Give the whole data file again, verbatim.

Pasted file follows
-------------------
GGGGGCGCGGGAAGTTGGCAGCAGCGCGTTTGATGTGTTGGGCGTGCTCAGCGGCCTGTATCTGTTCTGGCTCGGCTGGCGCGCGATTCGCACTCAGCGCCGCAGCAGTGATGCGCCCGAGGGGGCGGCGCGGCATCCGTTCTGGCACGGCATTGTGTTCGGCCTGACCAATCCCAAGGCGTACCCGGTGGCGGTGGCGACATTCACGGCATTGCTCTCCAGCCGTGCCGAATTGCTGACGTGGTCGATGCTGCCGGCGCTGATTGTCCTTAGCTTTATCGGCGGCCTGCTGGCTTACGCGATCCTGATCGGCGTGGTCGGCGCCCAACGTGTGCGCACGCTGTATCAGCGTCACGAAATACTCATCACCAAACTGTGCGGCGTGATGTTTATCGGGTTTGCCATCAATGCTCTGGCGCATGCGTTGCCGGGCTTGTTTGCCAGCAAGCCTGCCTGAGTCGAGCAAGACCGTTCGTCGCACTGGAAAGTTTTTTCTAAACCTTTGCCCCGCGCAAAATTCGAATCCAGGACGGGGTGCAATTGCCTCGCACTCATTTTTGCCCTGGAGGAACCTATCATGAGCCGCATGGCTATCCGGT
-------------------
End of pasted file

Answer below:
GGGGGCGCGGGAAGTTGGCAGCAGCGCGTTTGATGTGTTGGGCGTGCTCAGCGGCCTGTATCTGTTCTGGCTCGGCTGGCGCGCGATTCGCACTCAGCGCCGCAGCAGTGATGCGCCCGAGGGGGCGGCGCGGCATCCGTTCTGGCACGGCATTGTGTTCGGCCTGACCAATCCCAAGGCGTACCCGGTGGCGGTGGCGACATTCACGGCATTGCTCTCCAGCCGTGCCGAATTGCTGACGTGGTCGATGCTGCCGGCGCTGATTGTCCTTAGCTTTATCGGCGGCCTGCTGGCTTACGCGATCCTGATCGGCGTGGTCGGCGCCCAACGTGTGCGCACGCTGTATCAGCGTCACGAAATACTCATCACCAAACTGTGCGGCGTGATGTTTATCGGGTTTGCCATCAATGCTCTGGCGCATGCGTTGCCGGGCTTGTTTGCCAGCAAGCCTGCCTGAGTCGAGCAAGACCGTTCGTCGCACTGGAAAGTTTTTTCTAAACCTTTGCCCCGCGCAAAATTCGAATCCAGGACGGGGTGCAATTGCCTCGCACTCATTTTTGCCCTGGAGGAACCTATCATGAGCCGCATGGCTATCCGGT